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Council's home cooking is best

Ealing provides children in care with 'family' support that has turned many of their lives around. Jon Slater reports

For children in care in west London, their education drop-in centre can quite literally be a lifesaver.

A few minutes walk from Ealing Broadway tube station, the centre offers study support for those in school, and lessons five mornings a week for those without a place.

The centre, which is only used by teenagers in care and care leavers, has helped Ealing council become one of the best in the country at bridging the educational divide between children in care and their peers.

The proportion of looked-after children in Ealing gaining five or more A*-C grades is 14 per cent - more than double the national average.

Assisted by a dedicated post-16 teacher, one in eight care leavers goes to university, compared to only about 1 per cent nationally. By some estimates, Ealing care leavers account for about one in 10 of those at university.

Classes are held every evening, not just in academic subjects, but also in life skills, such as cooking.

Having gained six Cs at GCSE, Rosemary, 17, now visits the centre for advice in her search for a job working with children with special needs.

But the support she gets from Margaret, her outreach worker, is even more important. Rosemary, who dropped out of an A-level health and social care course because of personal problems, said: "Margaret is a friend as well as a youth worker. If I hadn't had the support I get here I'd be drinking. I'd probably be an alcoholic by now."

Visitors to the centre are struck by the sense of community among young people, youth workers and teachers.

Anthony Hawes, a former looked-after child in Ealing, now works as a youth worker at the centre. He said: "Up until two years ago, I didn't know what to do with my life. After being in care for 17 years, I've been through it all. It helps me to relate to the children here, I can understand where they are coming from."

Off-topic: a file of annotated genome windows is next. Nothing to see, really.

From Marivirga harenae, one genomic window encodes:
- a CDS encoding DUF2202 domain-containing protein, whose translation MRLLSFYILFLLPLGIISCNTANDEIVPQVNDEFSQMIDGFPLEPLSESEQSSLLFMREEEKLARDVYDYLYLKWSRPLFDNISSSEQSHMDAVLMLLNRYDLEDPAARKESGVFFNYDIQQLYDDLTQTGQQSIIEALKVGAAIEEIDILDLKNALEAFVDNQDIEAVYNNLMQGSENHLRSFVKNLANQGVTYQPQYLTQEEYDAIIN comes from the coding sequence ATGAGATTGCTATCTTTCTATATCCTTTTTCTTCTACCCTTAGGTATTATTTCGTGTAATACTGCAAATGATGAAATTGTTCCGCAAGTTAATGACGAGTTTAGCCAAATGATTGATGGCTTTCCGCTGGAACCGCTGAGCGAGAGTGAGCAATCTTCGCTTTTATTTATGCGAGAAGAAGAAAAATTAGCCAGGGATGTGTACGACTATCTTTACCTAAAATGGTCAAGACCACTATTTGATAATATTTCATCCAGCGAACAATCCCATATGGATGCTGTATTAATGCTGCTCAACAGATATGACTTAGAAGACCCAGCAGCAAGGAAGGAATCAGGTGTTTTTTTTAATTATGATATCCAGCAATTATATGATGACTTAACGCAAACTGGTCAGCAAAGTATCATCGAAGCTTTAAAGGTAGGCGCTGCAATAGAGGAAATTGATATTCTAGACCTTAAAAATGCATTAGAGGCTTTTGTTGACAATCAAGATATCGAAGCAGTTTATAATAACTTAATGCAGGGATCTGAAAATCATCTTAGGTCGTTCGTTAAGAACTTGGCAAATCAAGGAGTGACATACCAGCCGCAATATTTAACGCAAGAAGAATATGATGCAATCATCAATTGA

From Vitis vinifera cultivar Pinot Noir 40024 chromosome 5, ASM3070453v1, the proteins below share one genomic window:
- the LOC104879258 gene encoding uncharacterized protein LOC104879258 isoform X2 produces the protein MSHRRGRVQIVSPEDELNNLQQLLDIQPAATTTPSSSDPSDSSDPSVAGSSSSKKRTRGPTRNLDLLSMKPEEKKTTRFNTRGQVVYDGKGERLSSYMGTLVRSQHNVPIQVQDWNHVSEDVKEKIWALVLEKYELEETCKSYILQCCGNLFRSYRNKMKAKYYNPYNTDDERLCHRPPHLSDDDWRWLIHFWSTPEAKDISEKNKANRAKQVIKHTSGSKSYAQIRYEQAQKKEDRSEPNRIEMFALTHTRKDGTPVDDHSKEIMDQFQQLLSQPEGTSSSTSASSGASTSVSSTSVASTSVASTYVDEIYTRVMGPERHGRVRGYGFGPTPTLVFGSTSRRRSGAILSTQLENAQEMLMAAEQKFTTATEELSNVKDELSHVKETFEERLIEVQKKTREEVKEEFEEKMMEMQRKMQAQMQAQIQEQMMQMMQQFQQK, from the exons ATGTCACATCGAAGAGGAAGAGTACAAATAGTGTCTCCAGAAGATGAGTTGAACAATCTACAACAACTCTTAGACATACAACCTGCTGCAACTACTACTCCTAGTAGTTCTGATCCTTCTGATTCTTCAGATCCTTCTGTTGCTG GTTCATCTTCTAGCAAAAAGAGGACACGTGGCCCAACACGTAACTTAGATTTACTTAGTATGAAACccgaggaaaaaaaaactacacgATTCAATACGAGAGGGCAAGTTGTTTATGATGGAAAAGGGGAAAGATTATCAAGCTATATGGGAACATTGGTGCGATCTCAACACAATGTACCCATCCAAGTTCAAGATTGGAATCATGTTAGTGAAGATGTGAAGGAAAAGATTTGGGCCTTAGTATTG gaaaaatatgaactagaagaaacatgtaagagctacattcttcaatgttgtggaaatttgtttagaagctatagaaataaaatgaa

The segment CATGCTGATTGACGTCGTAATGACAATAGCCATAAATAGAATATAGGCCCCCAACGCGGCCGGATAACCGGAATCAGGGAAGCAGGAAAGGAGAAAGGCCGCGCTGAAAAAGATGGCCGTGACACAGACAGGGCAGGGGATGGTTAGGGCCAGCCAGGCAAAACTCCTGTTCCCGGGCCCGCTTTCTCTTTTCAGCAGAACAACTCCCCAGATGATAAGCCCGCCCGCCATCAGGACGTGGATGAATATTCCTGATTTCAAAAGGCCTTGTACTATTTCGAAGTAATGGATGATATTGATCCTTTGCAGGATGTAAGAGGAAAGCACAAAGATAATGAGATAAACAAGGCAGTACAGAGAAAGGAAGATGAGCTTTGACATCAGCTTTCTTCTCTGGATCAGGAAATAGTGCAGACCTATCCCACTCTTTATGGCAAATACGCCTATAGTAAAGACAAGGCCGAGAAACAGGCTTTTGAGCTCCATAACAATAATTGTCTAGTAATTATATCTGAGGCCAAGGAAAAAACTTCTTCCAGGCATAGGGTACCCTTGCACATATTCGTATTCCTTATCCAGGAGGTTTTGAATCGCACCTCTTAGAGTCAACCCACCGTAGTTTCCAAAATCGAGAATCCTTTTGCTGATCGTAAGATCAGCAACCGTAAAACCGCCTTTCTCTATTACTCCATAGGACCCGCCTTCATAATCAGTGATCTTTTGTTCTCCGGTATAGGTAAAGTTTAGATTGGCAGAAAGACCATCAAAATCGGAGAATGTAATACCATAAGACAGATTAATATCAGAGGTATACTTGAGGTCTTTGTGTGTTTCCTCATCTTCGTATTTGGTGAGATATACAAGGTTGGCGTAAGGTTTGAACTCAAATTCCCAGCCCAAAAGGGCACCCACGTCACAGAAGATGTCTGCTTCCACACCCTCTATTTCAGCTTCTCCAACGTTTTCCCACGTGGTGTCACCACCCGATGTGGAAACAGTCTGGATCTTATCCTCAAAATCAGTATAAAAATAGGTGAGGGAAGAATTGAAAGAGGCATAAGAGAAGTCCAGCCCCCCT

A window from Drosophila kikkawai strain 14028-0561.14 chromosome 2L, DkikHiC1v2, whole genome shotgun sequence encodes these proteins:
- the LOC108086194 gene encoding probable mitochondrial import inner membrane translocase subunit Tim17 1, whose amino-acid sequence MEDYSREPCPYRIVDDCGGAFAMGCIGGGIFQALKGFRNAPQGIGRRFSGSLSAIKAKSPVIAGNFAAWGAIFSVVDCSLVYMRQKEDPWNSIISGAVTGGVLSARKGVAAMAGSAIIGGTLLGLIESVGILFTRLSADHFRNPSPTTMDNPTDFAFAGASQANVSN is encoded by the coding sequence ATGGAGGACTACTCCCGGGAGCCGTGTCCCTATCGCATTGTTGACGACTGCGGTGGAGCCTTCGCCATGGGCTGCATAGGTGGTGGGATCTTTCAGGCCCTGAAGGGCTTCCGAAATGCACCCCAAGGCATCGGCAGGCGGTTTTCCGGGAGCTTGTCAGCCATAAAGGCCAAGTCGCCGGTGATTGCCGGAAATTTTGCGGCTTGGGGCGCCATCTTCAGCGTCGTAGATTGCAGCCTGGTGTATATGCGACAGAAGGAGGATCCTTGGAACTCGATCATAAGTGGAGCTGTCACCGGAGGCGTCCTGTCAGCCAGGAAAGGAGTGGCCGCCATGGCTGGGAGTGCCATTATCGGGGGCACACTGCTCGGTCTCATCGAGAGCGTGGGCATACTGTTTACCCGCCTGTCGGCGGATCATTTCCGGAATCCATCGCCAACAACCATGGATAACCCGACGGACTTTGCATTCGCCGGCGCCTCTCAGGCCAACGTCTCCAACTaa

Sue Tarry, secondary creative arts and English teacher, said: "There's never a dull moment, and it is very, very rewarding."

Not all lessons are a success, however. Sonika Nirwal, Ealing cabinet member for children and young people, said she has "had her share of burnt pizza" on visits to the centre.

She said: "As elected members we do take the idea of being corporate parents very seriously. It is easy to delegate the responsibility to officers, but we believe the commitment has to come from the top."

Ealing's corporate parent committee is chaired by the council leader and includes children themselves so they can give their views to politicians first-hand.

The drop-in centre itself was built at the suggestion of young people who wanted support with their schoolwork, access to computers and somewhere to just hang out.

In addition, the council is also attempting to reduce placement mobility by putting foster parents on NVQ care courses and paying them according to the level of their qualification.

The council hopes this will reduce the number of children, particularly 15 and 16-year-olds, who are unable to find a school place.

And schools are encouraged to work closely with the centre to ensure young people are receiving appropriate support.

Once students get to university the council pays their fees, provides grants of pound;5,000 for rent and subsistence and conducts a survey each term to check on their progress.

Catherine Davies, a 20-year-old, third year English and philosophy student at the University of the West of England, said: "I don't think I could go to university without the financial help."

And she plans to take advantage for a little while longer. Ealing will pay for her to do a masters in childhood next year.


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